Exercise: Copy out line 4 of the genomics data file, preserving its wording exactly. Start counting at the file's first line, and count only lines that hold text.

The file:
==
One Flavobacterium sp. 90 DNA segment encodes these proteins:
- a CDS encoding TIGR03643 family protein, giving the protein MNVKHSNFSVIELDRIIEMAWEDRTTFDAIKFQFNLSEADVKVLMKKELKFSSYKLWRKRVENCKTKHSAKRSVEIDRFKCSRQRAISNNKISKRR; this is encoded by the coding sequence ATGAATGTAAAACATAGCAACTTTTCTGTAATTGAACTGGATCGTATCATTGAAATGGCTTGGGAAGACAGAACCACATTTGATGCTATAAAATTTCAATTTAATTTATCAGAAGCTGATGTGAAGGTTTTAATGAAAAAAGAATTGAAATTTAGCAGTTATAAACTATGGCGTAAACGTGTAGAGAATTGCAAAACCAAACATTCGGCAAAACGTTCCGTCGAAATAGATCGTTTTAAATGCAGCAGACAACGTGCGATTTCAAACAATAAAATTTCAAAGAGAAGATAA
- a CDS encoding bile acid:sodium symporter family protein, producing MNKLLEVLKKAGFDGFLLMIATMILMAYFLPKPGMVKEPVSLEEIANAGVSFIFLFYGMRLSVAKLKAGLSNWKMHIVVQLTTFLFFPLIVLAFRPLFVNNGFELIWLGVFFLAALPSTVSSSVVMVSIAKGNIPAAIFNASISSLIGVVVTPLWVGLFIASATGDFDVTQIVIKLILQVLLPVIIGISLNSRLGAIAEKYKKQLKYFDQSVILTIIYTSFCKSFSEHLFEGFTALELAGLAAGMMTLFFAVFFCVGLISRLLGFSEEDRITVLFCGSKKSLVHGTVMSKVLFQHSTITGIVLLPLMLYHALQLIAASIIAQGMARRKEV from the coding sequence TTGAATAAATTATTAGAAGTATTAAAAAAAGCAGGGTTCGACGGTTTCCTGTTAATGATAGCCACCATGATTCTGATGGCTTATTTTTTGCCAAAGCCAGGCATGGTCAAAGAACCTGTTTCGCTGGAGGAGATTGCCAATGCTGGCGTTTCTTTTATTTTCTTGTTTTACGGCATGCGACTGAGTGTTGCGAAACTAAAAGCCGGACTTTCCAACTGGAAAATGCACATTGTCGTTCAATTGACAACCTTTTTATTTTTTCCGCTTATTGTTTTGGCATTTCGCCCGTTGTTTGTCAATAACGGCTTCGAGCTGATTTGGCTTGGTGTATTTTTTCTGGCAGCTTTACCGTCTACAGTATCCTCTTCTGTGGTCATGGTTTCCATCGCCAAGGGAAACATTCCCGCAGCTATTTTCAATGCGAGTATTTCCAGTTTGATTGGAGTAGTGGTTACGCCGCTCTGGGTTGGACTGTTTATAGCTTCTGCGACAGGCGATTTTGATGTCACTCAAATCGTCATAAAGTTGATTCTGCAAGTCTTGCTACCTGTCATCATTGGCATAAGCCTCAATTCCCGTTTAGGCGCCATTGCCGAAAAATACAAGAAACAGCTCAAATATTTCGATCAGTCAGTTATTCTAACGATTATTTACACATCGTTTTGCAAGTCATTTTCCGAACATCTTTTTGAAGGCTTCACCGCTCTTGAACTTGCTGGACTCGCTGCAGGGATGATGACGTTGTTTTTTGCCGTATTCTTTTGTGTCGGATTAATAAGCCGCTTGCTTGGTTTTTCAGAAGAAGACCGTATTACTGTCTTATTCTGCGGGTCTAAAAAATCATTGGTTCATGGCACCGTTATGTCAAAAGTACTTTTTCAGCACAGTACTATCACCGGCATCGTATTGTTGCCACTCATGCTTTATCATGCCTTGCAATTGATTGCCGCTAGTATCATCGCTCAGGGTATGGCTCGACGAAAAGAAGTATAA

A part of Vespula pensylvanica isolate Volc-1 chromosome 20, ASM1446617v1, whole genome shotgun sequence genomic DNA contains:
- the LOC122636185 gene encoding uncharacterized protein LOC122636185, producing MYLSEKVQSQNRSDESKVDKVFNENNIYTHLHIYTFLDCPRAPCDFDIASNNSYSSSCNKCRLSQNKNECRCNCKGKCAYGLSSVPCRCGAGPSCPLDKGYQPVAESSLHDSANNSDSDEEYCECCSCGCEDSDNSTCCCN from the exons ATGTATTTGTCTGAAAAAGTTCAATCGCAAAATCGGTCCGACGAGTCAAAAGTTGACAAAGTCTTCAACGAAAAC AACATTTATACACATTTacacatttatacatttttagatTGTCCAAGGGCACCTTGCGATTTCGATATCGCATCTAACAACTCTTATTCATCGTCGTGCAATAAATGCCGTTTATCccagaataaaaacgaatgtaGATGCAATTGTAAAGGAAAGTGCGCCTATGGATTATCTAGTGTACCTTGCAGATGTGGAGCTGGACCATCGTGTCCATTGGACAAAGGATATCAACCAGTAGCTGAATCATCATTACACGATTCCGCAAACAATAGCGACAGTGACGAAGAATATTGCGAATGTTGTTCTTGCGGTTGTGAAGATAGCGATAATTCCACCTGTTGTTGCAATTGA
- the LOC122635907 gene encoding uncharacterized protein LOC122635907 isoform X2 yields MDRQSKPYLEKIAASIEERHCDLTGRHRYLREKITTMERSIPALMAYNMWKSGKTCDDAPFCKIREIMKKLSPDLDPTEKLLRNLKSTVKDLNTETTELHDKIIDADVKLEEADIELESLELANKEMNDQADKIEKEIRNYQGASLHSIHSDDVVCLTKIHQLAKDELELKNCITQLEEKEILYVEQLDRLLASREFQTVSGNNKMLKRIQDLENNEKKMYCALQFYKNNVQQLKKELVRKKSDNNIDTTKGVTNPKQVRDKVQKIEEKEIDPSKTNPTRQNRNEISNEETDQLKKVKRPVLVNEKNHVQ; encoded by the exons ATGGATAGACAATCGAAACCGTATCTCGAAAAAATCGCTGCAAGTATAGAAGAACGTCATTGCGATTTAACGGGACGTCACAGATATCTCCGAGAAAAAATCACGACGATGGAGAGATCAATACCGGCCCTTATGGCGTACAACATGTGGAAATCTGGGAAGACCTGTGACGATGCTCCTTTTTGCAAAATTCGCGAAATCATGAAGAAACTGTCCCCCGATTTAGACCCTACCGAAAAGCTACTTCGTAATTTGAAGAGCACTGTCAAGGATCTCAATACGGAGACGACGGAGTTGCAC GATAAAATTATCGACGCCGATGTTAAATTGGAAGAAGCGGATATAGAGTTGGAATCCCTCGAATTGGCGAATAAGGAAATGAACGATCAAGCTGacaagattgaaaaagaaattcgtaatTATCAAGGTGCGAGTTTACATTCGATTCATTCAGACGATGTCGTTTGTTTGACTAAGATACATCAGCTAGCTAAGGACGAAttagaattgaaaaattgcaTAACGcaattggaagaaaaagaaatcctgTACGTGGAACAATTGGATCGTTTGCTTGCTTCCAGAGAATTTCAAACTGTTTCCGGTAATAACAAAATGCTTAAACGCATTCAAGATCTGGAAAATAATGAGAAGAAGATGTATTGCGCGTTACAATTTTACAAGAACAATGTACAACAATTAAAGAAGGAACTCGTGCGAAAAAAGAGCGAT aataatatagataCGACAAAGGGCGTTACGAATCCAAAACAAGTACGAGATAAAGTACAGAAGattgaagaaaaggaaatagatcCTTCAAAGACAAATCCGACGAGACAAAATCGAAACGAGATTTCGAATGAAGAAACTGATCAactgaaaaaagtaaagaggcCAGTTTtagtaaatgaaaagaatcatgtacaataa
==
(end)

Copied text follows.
A part of Vespula pensylvanica isolate Volc-1 chromosome 20, ASM1446617v1, whole genome shotgun sequence genomic DNA contains: